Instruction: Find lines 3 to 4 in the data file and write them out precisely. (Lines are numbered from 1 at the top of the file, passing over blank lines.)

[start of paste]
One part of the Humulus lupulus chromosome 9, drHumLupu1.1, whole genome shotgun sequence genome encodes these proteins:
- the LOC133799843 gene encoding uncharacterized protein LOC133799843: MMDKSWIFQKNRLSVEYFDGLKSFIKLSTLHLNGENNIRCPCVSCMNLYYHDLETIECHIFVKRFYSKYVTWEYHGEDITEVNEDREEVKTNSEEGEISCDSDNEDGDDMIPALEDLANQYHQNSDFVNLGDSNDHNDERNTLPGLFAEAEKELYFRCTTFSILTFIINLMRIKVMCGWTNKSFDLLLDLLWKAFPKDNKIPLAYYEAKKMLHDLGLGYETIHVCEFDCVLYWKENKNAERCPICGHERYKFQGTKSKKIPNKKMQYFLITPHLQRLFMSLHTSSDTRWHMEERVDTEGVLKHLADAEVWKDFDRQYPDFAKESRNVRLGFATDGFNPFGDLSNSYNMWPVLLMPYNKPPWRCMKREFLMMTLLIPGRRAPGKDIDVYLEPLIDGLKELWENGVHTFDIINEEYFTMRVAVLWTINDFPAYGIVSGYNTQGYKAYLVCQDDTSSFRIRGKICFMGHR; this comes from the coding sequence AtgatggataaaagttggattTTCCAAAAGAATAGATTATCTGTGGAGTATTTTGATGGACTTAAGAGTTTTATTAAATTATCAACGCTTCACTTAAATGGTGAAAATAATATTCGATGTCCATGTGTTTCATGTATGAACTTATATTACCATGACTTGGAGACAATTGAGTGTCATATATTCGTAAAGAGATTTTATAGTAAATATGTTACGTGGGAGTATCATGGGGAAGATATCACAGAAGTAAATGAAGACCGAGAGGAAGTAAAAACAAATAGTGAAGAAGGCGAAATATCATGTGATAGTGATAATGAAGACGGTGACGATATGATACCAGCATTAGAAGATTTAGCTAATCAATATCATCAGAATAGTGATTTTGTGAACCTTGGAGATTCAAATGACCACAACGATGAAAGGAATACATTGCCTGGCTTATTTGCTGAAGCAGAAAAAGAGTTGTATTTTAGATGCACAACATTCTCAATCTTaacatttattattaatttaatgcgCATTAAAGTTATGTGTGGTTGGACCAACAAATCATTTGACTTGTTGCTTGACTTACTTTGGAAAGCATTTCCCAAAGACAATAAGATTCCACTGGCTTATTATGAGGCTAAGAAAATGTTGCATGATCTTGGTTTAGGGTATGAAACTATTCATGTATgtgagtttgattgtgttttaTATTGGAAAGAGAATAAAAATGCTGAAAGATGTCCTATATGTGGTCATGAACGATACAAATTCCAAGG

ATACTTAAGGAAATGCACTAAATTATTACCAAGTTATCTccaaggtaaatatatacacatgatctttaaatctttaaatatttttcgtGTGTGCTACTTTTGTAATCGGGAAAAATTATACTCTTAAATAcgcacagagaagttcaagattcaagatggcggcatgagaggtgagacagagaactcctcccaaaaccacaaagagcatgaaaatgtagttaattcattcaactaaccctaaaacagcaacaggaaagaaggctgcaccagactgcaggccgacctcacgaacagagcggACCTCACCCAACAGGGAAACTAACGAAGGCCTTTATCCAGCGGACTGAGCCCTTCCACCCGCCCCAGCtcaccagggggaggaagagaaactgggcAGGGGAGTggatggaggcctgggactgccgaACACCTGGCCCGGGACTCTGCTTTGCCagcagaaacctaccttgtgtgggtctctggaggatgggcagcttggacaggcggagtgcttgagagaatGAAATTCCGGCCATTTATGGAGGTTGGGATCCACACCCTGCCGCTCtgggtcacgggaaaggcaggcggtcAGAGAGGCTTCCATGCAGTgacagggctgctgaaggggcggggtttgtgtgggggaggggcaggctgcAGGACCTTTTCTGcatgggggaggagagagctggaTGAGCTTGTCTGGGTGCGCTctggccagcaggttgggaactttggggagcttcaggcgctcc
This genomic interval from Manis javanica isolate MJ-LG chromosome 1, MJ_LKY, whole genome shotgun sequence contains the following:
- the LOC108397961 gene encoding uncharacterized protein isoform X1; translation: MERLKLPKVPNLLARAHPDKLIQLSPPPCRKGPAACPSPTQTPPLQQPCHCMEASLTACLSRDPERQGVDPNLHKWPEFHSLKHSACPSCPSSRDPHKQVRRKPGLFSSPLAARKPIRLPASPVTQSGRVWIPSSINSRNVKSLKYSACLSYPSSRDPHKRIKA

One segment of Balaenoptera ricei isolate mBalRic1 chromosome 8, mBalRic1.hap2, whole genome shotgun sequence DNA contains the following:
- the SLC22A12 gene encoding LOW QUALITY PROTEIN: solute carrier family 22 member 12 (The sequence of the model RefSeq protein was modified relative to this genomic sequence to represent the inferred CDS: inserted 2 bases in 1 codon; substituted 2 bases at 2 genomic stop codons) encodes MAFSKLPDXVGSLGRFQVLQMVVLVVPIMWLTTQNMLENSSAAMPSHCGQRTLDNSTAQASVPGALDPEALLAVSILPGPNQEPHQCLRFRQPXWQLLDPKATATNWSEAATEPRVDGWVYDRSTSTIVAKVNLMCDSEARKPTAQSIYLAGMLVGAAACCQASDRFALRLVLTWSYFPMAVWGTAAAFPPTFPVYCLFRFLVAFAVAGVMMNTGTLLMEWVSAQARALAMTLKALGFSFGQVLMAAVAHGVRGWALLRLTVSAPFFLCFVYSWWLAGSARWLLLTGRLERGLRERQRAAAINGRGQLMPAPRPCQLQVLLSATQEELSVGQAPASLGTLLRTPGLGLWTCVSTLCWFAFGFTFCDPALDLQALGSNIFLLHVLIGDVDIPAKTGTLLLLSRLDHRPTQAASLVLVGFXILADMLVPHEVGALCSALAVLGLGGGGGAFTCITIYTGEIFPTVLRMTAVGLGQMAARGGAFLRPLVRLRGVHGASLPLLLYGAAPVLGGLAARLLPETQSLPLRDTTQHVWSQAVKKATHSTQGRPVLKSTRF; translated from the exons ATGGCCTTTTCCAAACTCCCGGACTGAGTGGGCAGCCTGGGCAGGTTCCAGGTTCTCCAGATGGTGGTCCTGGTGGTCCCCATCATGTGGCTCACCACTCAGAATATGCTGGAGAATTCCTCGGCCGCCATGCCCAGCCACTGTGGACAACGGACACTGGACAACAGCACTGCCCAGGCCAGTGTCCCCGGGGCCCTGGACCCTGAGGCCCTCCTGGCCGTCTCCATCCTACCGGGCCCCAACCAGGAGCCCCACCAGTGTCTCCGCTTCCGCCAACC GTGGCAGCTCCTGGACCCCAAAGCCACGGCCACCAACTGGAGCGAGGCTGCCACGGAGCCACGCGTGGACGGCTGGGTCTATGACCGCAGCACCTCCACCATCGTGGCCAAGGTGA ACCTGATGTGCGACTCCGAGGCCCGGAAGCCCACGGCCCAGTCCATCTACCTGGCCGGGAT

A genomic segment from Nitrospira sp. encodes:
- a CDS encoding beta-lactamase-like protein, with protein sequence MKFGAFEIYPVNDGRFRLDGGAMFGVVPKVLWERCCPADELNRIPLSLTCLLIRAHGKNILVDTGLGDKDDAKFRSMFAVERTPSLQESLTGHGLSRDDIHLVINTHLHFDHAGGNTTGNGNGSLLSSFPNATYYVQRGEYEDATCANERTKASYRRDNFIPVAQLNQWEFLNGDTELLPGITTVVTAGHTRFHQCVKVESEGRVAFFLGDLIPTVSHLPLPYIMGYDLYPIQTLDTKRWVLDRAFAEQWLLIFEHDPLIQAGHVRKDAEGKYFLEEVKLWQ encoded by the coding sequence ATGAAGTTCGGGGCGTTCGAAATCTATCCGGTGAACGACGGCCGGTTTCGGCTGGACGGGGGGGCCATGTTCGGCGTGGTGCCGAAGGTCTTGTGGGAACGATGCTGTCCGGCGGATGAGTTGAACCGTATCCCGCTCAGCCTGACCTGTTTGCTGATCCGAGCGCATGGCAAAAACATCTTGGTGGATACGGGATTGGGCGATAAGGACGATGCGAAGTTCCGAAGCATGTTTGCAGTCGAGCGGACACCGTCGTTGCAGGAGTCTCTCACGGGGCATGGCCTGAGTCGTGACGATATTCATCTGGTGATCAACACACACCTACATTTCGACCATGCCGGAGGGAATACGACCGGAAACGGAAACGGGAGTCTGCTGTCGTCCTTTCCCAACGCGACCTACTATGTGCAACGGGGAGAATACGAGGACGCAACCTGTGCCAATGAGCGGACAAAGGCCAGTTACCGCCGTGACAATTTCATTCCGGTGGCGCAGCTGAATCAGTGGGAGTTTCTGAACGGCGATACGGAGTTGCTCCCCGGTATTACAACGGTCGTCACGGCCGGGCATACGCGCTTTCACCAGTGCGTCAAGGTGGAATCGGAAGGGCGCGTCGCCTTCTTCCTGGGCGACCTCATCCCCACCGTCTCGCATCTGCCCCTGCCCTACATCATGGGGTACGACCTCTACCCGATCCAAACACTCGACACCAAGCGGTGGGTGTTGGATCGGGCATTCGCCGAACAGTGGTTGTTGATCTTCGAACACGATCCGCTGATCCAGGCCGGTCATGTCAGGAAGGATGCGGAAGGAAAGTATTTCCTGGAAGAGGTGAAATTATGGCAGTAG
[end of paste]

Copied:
ATACTTAAGGAAATGCACTAAATTATTACCAAGTTATCTccaaggtaaatatatacacatgatctttaaatctttaaatatttttcgtGTGTGCTACTTTTGTAATCGGGAAAAATTATACTCTTAAATAcgcacagagaagttcaagattcaagatggcggcatgagaggtgagacagagaactcctcccaaaaccacaaagagcatgaaaatgtagttaattcattcaactaaccctaaaacagcaacaggaaagaaggctgcaccagactgcaggccgacctcacgaacagagcggACCTCACCCAACAGGGAAACTAACGAAGGCCTTTATCCAGCGGACTGAGCCCTTCCACCCGCCCCAGCtcaccagggggaggaagagaaactgggcAGGGGAGTggatggaggcctgggactgccgaACACCTGGCCCGGGACTCTGCTTTGCCagcagaaacctaccttgtgtgggtctctggaggatgggcagcttggacaggcggagtgcttgagagaatGAAATTCCGGCCATTTATGGAGGTTGGGATCCACACCCTGCCGCTCtgggtcacgggaaaggcaggcggtcAGAGAGGCTTCCATGCAGTgacagggctgctgaaggggcggggtttgtgtgggggaggggcaggctgcAGGACCTTTTCTGcatgggggaggagagagctggaTGAGCTTGTCTGGGTGCGCTctggccagcaggttgggaactttggggagcttcaggcgctcc
This genomic interval from Manis javanica isolate MJ-LG chromosome 1, MJ_LKY, whole genome shotgun sequence contains the following: